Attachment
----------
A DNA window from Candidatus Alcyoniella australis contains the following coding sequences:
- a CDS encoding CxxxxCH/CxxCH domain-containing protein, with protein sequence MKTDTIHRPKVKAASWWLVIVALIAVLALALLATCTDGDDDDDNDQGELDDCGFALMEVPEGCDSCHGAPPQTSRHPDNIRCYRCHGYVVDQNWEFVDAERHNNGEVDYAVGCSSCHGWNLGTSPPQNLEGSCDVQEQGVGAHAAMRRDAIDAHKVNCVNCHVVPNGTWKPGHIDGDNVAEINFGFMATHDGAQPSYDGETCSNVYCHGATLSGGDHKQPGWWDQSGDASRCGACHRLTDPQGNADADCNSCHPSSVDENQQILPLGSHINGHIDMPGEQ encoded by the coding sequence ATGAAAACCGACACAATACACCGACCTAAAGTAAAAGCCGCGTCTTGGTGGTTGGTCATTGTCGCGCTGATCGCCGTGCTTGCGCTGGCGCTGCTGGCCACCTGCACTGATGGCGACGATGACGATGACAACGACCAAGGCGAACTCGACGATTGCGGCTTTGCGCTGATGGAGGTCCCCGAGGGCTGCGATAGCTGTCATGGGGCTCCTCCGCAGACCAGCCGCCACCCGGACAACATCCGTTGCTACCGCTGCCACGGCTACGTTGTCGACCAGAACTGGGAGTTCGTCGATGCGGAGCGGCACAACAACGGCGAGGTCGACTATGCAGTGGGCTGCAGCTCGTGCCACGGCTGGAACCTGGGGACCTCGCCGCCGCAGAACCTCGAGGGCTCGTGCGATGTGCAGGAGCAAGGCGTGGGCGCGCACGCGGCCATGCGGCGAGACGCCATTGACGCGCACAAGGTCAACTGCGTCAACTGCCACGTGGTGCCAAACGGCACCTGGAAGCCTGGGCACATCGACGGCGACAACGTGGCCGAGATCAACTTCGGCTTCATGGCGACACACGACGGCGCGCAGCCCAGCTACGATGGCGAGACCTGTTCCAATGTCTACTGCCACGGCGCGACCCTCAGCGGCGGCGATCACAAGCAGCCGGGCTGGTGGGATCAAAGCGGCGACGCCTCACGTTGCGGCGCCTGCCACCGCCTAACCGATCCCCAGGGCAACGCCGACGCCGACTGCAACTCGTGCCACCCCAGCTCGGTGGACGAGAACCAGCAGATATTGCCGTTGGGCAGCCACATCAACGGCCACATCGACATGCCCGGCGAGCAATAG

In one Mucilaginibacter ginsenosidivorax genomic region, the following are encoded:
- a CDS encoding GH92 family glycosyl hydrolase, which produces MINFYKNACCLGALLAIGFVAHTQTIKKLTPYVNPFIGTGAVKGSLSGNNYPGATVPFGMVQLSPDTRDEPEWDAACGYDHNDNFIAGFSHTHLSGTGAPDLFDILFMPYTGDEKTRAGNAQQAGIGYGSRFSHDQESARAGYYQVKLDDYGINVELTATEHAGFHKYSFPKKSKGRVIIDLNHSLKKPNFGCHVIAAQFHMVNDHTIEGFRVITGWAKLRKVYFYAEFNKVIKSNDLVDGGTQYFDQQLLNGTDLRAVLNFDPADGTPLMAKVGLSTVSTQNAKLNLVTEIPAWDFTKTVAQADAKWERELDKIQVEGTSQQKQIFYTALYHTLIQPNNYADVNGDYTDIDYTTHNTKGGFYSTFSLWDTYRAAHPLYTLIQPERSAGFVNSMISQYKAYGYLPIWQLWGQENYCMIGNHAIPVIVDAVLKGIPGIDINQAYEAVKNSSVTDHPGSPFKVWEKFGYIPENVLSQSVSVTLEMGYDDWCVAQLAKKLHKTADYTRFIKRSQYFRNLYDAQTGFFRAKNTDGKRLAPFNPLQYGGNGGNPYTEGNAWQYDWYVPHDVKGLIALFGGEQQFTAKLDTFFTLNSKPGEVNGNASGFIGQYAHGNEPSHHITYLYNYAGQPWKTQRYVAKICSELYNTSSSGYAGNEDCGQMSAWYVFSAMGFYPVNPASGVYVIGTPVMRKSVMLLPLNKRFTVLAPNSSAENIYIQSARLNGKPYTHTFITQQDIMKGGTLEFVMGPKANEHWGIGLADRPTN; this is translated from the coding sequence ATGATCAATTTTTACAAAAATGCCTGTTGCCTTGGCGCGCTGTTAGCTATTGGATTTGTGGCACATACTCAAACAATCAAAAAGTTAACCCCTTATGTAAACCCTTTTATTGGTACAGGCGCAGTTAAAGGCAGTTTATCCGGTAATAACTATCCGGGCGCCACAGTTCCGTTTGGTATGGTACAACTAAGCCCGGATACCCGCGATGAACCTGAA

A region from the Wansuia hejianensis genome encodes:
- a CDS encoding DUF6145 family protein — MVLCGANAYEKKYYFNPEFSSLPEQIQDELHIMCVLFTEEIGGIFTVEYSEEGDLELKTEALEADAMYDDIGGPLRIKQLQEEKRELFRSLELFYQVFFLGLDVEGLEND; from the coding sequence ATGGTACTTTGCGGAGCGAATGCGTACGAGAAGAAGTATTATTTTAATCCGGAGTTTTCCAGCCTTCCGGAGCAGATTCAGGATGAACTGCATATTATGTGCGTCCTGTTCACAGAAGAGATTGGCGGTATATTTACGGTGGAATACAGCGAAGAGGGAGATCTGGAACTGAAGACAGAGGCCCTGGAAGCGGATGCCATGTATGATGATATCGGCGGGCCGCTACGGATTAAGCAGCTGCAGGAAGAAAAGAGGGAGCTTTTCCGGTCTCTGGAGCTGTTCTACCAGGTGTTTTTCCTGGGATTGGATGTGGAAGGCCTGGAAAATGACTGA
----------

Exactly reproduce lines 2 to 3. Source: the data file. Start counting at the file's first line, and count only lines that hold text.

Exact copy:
- a CDS encoding CxxxxCH/CxxCH domain-containing protein, with protein sequence MKTDTIHRPKVKAASWWLVIVALIAVLALALLATCTDGDDDDDNDQGELDDCGFALMEVPEGCDSCHGAPPQTSRHPDNIRCYRCHGYVVDQNWEFVDAERHNNGEVDYAVGCSSCHGWNLGTSPPQNLEGSCDVQEQGVGAHAAMRRDAIDAHKVNCVNCHVVPNGTWKPGHIDGDNVAEINFGFMATHDGAQPSYDGETCSNVYCHGATLSGGDHKQPGWWDQSGDASRCGACHRLTDPQGNADADCNSCHPSSVDENQQILPLGSHINGHIDMPGEQ encoded by the coding sequence ATGAAAACCGACACAATACACCGACCTAAAGTAAAAGCCGCGTCTTGGTGGTTGGTCATTGTCGCGCTGATCGCCGTGCTTGCGCTGGCGCTGCTGGCCACCTGCACTGATGGCGACGATGACGATGACAACGACCAAGGCGAACTCGACGATTGCGGCTTTGCGCTGATGGAGGTCCCCGAGGGCTGCGATAGCTGTCATGGGGCTCCTCCGCAGACCAGCCGCCACCCGGACAACATCCGTTGCTACCGCTGCCACGGCTACGTTGTCGACCAGAACTGGGAGTTCGTCGATGCGGAGCGGCACAACAACGGCGAGGTCGACTATGCAGTGGGCTGCAGCTCGTGCCACGGCTGGAACCTGGGGACCTCGCCGCCGCAGAACCTCGAGGGCTCGTGCGATGTGCAGGAGCAAGGCGTGGGCGCGCACGCGGCCATGCGGCGAGACGCCATTGACGCGCACAAGGTCAACTGCGTCAACTGCCACGTGGTGCCAAACGGCACCTGGAAGCCTGGGCACATCGACGGCGACAACGTGGCCGAGATCAACTTCGGCTTCATGGCGACACACGACGGCGCGCAGCCCAGCTACGATGGCGAGACCTGTTCCAATGTCTACTGCCACGGCGCGACCCTCAGCGGCGGCGATCACAAGCAGCCGGGCTGGTGGGATCAAAGCGGCGACGCCTCACGTTGCGGCGCCTGCCACCGCCTAACCGATCCCCAGGGCAACGCCGACGCCGACTGCAACTCGTGCCACCCCAGCTCGGTGGACGAGAACCAGCAGATATTGCCGTTGGGCAGCCACATCAACGGCCACATCGACATGCCCGGCGAGCAATAG

In one Mucilaginibacter ginsenosidivorax genomic region, the following are encoded: